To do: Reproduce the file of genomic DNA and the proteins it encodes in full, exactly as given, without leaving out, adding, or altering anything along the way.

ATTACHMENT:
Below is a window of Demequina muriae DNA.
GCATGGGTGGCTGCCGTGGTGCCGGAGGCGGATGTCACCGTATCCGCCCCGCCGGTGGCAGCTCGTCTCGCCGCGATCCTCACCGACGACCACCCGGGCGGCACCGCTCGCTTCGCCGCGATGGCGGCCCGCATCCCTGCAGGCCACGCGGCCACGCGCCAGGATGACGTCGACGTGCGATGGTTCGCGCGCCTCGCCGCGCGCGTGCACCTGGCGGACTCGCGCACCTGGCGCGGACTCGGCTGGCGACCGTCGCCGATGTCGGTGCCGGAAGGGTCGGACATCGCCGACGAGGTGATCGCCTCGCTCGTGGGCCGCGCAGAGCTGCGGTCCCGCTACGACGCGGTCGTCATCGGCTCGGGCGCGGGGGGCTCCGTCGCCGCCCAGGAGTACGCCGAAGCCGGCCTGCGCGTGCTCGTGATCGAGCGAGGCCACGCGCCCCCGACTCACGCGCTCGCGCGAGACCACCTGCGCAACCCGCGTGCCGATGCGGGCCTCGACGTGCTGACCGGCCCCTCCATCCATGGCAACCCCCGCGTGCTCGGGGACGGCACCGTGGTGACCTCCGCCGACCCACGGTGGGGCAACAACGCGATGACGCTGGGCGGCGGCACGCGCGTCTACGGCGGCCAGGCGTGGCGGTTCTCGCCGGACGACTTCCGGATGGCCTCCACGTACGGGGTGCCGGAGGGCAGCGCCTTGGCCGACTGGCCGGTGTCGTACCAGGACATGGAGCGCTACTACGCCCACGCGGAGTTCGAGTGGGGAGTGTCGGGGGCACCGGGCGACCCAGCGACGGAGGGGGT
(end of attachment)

Below is a window of Demequina muriae DNA.
GCATGGGTGGCTGCCGTGGTGCCGGAGGCGGATGTCACCGTATCCGCCCCGCCGGTGGCAGCTCGTCTCGCCGCGATCCTCACCGACGACCACCCGGGCGGCACCGCTCGCTTCGCCGCGATGGCGGCCCGCATCCCTGCAGGCCACGCGGCCACGCGCCAGGATGACGTCGACGTGCGATGGTTCGCGCGCCTCGCCGCGCGCGTGCACCTGGCGGACTCGCGCACCTGGCGCGGACTCGGCTGGCGACCGTCGCCGATGTCGGTGCCGGAAGGGTCGGACATCGCCGACGAGGTGATCGCCTCGCTCGTGGGCCGCGCAGAGCTGCGGTCCCGCTACGACGCGGTCGTCATCGGCTCGGGCGCGGGGGGCTCCGTCGCCGCCCAGGAGTACGCCGAAGCCGGCCTGCGCGTGCTCGTGATCGAGCGAGGCCACGCGCCCCCGACTCACGCGCTCGCGCGAGACCACCTGCGCAACCCGCGTGCCGATGCGGGCCTCGACGTGCTGACCGGCCCCTCCATCCATGGCAACCCCCGCGTGCTCGGGGACGGCACCGTGGTGACCTCCGCCGACCCACGGTGGGGCAACAACGCGATGACGCTGGGCGGCGGCACGCGCGTCTACGGCGGCCAGGCGTGGCGGTTCTCGCCGGACGACTTCCGGATGGCCTCCACGTACGGGGTGCCGGAGGGCAGCGCCTTGGCCGACTGGCCGGTGTCGTACCAGGACATGGAGCGCTACTACGCCCACGCGGAGTTCGAGTGGGGAGTGTCGGGGGCACCGGGCGACCCAGCGACGGAGGGGGT